Little has changed substantively in the Middle East for many years. Leaders change. The situation does not. The US will support some other despot to help our geo-political goals. Freeing the people is not one of them.

  • Skateman

    Misplaced optimism on the Middle East.

    “Revolutions have never lightened the burden of tyranny. They have only shifted it to” another shoulder.” George Bernard Shaw

    The longer the revolutions continue, the more radicalized the rebellions’ leaders and followers will become, such that, when (if) they finally win, their regimes will be even worse than the ones they replace.

  • Cowpoke

    politics and economics have a symbiotic relationship

  • dctodd27

    With the exception of maybe the last question, none of these questions or answers really matter much in the long-term, at least as far as the markets are concerned. We’re in the situation we’re in, and the markets will eventually go where they will, and it doesn’t matter who the Fed chair is, when they taper, or what politicans do.

  • But What Do I Know?

    I agree with all of your answers, Cullen–does that make me cynical? :>)

  • DRR


    You need to expand more on why you think Summers is going to get the Fed job.

    What are your views on how he will conduct monetary policy?

  • jaymaster

    Doug R, in case you didn’t grasp the concept here, Cullen didn’t ask the questions. So it would be kinda silly to skip one or two.

    Oh, and EVERY answer he gave is an opinion!

  • http://highgreely.com John Daschbach

    Good answers, although ranging to Middle East politics is a long stretch.

    I don’t think Summers is a done deal. However, it probably doesn’t matter that much. The Fed has to fight deflation and baring some exogenous shock that is the long term trend. Summers might cut QE faster than Yellen if GDP growth muddles along or increases to 3% or so, but the short end will stay near zero until we get enough credit growth above productivity increases to drive inflation consistently higher than 2%.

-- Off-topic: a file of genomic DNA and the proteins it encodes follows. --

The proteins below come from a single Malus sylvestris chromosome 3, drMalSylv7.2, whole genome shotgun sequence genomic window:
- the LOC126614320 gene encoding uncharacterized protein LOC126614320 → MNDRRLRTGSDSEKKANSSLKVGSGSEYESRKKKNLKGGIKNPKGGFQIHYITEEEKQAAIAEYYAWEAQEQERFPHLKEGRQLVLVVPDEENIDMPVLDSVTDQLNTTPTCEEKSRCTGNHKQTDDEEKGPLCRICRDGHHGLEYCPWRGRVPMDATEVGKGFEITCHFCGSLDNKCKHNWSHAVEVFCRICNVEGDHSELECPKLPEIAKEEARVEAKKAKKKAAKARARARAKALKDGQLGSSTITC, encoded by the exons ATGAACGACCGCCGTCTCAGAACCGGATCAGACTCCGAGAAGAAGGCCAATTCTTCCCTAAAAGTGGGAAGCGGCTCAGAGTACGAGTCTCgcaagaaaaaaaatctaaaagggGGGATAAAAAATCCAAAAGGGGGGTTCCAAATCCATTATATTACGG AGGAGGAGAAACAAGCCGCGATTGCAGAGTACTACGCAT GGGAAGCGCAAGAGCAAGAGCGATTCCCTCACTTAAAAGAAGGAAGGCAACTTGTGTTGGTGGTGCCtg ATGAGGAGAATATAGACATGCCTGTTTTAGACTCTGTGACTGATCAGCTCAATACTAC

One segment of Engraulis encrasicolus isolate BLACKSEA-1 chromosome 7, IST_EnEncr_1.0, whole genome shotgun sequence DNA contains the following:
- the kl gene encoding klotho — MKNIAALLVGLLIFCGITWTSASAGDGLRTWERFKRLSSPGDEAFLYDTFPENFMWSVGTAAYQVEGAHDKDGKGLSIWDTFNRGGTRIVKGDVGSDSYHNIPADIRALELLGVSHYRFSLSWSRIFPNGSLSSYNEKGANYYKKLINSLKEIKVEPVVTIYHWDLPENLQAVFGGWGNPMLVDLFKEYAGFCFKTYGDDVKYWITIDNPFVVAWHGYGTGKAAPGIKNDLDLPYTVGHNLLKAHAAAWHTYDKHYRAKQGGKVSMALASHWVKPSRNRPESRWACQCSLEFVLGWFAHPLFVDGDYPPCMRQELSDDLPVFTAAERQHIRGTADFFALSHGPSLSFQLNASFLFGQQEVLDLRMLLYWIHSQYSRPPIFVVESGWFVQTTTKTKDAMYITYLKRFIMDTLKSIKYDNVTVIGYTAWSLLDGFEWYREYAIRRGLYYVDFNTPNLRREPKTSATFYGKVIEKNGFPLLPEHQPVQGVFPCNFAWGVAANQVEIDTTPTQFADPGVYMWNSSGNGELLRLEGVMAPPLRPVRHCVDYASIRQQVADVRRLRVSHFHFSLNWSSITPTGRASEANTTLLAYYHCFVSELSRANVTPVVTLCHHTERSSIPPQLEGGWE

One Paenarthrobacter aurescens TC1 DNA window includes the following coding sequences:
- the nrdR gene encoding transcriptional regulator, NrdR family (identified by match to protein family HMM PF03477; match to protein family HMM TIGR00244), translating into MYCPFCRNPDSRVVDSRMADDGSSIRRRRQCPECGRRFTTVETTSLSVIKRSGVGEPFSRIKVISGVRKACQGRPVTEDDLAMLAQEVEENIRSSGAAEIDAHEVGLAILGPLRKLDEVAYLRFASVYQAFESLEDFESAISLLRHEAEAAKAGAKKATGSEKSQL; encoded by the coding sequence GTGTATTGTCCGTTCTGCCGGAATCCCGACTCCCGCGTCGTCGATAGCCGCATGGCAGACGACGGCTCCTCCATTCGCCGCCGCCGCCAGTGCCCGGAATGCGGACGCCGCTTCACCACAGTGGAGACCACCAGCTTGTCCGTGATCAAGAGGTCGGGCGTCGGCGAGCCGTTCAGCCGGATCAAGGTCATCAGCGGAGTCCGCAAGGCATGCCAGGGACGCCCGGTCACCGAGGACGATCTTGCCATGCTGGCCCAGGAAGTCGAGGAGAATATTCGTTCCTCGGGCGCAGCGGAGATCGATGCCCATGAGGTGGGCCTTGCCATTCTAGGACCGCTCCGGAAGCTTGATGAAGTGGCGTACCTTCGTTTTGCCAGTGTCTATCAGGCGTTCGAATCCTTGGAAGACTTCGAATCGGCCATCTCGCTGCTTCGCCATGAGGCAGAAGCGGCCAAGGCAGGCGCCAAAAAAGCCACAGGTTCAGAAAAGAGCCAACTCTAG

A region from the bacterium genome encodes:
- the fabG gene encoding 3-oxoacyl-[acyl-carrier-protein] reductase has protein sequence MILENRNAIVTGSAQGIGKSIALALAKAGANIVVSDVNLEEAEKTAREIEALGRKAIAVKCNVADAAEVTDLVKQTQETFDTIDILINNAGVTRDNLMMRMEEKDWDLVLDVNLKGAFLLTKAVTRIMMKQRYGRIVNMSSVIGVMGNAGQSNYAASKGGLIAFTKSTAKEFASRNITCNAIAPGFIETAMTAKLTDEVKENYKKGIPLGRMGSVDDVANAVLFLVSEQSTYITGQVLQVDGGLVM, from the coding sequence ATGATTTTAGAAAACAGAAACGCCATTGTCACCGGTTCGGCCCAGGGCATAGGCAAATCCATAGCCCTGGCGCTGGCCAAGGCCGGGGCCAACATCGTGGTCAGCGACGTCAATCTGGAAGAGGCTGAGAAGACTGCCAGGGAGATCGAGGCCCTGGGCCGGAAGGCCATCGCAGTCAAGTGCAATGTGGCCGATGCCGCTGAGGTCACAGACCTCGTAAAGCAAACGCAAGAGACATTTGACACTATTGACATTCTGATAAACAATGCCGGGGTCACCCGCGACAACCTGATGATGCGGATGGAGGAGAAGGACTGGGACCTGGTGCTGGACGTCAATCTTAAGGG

• Nils

    It smells a lot like civil war between the radicals and those that are more secular (by muslim standards).

  • Nino

    I like the “loser horn”! And most of the other answers. I am not that sanguine though about the government shutdown/debt ceiling thingy. The GOP has taken these games to the edge of the cliff one too many times. Someday they may slip and take the world financial system with them down the rabbit hole.

  • http://www.chpc.biz Brian Ripley

    “Summers’s career is the result of an extraordinary and underappreciated scandal in American society: the convergence of academic economics, Wall Street, and political power.” is a quote from Oct 3, 2010 article by Charles Ferguson “Larry Summers and the Subversion of Economics”

    My opinion is that the financial press is going to love having Mr Summers as the new Fed chief. It will not be as not as easy as it has been for the staff writers of Colbert and Stewart with Anthony Weiner, but Summers’ past has so much balls out behaviour that financial sector nerds including the contributors to these pages will have plenty to write about for the next Fed term.

    Summers will be a gift to bloggers everywhere.

  • GT

    You would know Nils, based on your profile pic. Not being sarcastic. I agree with your comment Nils.

    “I will call him, Mini Me”!

  • GT


    You can search “Summers” at the bottom of the home page and see more of CR work on Summers. It’ll answer your question perhaps.